By James H Brewster - Originally Published April 1973
On December 6, 1972, Apollo 17 roared into the dark Florida night. The three astronauts aboard were the last scheduled visitors to the moon during this century. More than a million spectators were on hand for the fiery blast-off, but less than 3,000 were privileged to personally watch their return from space 13 days later. And of those three thousand, 49 were U. S. Marines.
The USS Ticonderoga was the Apollo recovery ship, and its Marine Detachment, commanded by Captain C. V. Taylor, had prime security responsibility for the space capsule America and the three astronauts after their return from the moon. It was a pleasant responsibility; weighted with the natural awe of closeness to real "moonmen" and the realization for all hands that this was something to "tell their kids about."
The Two left port for the Apollo cruise on the 24th of November, and except for a three-day stop at Pearl Harbor, it was at sea until December 27, when it returned to its home port at San Diego.
En route to the splashdown target, a variety of competitive athletics was shared by all hands, including the civilians on board from NASA and the press pool. Even a quarter-mile jogging course was set up on the flight deck. 1stSgt. J. L. Roland, of the Marine Detachment, logged the second longest distance, running more than a hundred miles during the cruise.
The Ticonderoga crossed the equator at 0730 on December 12, and King Neptune held court on the ship's hangar deck. One hundred per cent of the Marine polliwogs were initiated as full-fledged shellbacks in the court of King Neptune. Everyone agreed that conversion from lowly polliwogs was a once-in-a-life-time thrill which they were glad they did not have to repeat.
On the day of the Apollo splashdown, the Ticonderoga's officer of the deck from 0400-0800 was a Marfne, the detachment's executive officer, 1stLt P.A. Spinetti. A qualified O.D. underway, Lt Spinetti reported that at 0500 hours, Senator Barry Goldwater entered the bridge and casually asked to take the helm. Because of Goldwater's reputation for good-natured humor, Lt Spinetti insisted that the Senator formally request permission. Major General Goldwater immediately snapped to attention and with great military bearing requested the helm. Lt Spinetti granted the wheel and the ship's steersman stepped aside for the Senator from Arizona.
"Actually, he was a very cordial and pleasant person," Lt Spinetti said. "You felt that he was interested in everything and everyone. He was full of questions-about people, the ship and our jobs."
Other Marines had the same thing to say about the Senator. 1stSgt Roland had dinner with the Senator in the chief's mess the evening before recovery. As Goldwater entered the mess hall, he noticed the lone Marine in the line and asked the chiefs, "How is it that you get along with the Marines?" Everyone laughed, the Senator most heartily of all.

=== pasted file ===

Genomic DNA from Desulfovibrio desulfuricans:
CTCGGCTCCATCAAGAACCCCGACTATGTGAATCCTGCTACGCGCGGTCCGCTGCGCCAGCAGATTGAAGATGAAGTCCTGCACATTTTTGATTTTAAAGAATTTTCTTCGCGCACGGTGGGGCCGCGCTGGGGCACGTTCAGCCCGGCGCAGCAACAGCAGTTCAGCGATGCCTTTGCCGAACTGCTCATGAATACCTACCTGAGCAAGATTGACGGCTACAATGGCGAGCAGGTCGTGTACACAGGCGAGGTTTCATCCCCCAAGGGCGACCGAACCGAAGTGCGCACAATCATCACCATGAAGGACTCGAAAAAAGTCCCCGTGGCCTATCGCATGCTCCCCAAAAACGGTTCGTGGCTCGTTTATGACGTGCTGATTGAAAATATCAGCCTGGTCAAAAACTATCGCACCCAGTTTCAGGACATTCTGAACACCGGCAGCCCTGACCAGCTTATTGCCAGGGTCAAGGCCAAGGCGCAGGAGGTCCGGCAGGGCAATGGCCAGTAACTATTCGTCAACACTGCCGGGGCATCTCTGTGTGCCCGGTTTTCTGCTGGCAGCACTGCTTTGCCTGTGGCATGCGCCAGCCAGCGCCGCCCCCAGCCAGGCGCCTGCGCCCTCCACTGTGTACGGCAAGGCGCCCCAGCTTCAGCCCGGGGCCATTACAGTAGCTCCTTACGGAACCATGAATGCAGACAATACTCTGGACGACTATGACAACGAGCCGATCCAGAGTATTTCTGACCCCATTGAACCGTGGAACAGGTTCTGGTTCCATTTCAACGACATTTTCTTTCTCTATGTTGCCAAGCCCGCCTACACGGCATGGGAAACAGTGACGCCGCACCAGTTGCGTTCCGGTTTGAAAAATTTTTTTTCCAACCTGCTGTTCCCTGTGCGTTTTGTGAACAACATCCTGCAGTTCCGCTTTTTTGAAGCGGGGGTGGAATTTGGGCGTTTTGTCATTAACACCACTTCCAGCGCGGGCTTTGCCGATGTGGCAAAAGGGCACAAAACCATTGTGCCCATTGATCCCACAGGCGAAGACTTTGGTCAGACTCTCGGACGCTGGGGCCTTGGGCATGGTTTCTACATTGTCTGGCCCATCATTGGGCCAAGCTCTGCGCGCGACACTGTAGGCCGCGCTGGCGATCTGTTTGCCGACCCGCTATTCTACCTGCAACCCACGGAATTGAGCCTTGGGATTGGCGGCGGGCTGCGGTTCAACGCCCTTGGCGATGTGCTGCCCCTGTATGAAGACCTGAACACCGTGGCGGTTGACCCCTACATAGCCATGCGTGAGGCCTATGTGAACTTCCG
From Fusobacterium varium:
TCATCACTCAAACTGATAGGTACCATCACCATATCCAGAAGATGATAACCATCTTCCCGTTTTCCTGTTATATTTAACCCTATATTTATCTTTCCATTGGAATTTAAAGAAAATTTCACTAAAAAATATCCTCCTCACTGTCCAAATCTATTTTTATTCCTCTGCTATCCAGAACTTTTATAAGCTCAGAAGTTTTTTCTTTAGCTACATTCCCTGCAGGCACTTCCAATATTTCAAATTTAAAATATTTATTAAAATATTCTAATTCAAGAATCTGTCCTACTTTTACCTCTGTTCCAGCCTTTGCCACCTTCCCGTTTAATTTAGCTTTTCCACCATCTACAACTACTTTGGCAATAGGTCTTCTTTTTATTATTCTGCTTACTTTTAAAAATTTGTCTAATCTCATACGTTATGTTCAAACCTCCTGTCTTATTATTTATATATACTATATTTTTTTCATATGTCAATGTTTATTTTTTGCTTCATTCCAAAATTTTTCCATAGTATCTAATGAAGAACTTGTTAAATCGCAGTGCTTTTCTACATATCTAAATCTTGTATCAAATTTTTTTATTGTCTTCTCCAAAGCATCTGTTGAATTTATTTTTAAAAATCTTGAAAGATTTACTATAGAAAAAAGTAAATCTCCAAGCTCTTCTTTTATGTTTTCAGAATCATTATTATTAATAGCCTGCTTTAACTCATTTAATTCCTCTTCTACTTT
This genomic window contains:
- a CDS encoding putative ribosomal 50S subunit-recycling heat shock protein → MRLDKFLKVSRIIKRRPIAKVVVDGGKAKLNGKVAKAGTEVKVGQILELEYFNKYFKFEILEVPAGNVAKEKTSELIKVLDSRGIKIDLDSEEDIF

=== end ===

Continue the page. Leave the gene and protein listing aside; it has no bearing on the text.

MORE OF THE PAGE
"You felt at ease with him," Roland said. "I mean, here's a man who was nearly elected President of the U. S., yet I could talk with him and know he was interested in me as a person. I was very impressed."
Daylight on recovery day, December 19, saw a fairly heavy coverage of puffy white clouds, but most of it cleared away by recovery time. The sea state was ideal with about six- to eight-foot swells and a 15-knot wind. A breeze of that velocity is preferred because it blows the helicopter's downwash clear of the spacecraft during recovery.
"We were about three miles away," LCpl L. Perry, of Leavenworth, Kans., reported, "when I heard the spaceship's re-entry sonic boom. Along with everyone else, I scanned the skies, looking for the chute. Suddenly, there it was. Everyone seemed to see it at the same time, and a loud cheer went up. It was 0921 local time. Splashdown came four minutes later."
While the helicopters moved over the capsule, and the UDT men went into action, the final flight deck preparations were made for the welcoming aboard ceremonies. The red carpet was out. The admirals, senators, congressmen and other VIPs were in position. And serving as a fitting backdrop for the occasion were the Honor and Color Guards of the Ticonderoga Marine Detachment.
"That was one day," Capt Taylor remarked, "when every man in our detachment was on duty-all forty-nine of us."
"What were some of your specific assignments?" I asked. "I mean, besides the ceremonial requirements during the welcome."
"We were busy," he remarked with a smile. "For example, Marine sentries were on duty at sick bay. In case of an astronaut casualty, they had orders to seal off sick bay to all but authorized personnel. We had two Marines on guard duty at the astronauts' quarters, and two orderlies assigned to the astronauts. Marines guarded the spaceship from the moment it came aboard till it left the ship eight days later. We were also responsible for the security of a variety of NASA equipment which was aboard for post-flight testing of the spacecraft and spacemen.
"Then, of course, we had our routine duties such as the guardhouse and brig. We also supply full-time orderlies for the ship's commanding officer and executive officer."
LCpl Donald Dolby, of Los Angeles, was one of the first sentries to stand watch over the space capsule when it came aboard. "The space ship was brought into hangar bay three," he said. "Our job was to secure the bay for the NASA people and their equipment. The area was roped off and no one was allowed near the spaceship while it was being emptied of scientific material."
"What did the spacecraft look like?" I asked him.
"Well, it struck me as being big-bigger than I expected. And it was noticeably charred. Kinda reminded me of a burned cork."
LCpl Lawrence Nacoste, of Port Barre, La., was also one of the first capsule sentries, as well as a member of the honor guard. "When NASA first opened up the capsule," he said, "they faced it away from the people in the hangar deck so no one could see into it. They took a lot of pictures while they removed equipment from the capsule. The Navy had a fire party standing by as a precaution while NASA began to defuel the capsule."
LCpl Kenneth D. Horn, of Carlsbad, N. M., was a veteran capsule sentry, having stood watch over the Apollo 16 spaceship in April 1972. "We had no security problems at all," he related. "The entire area was roped off and no one tried to get close."
"Was there anything different about this capsule?" I asked.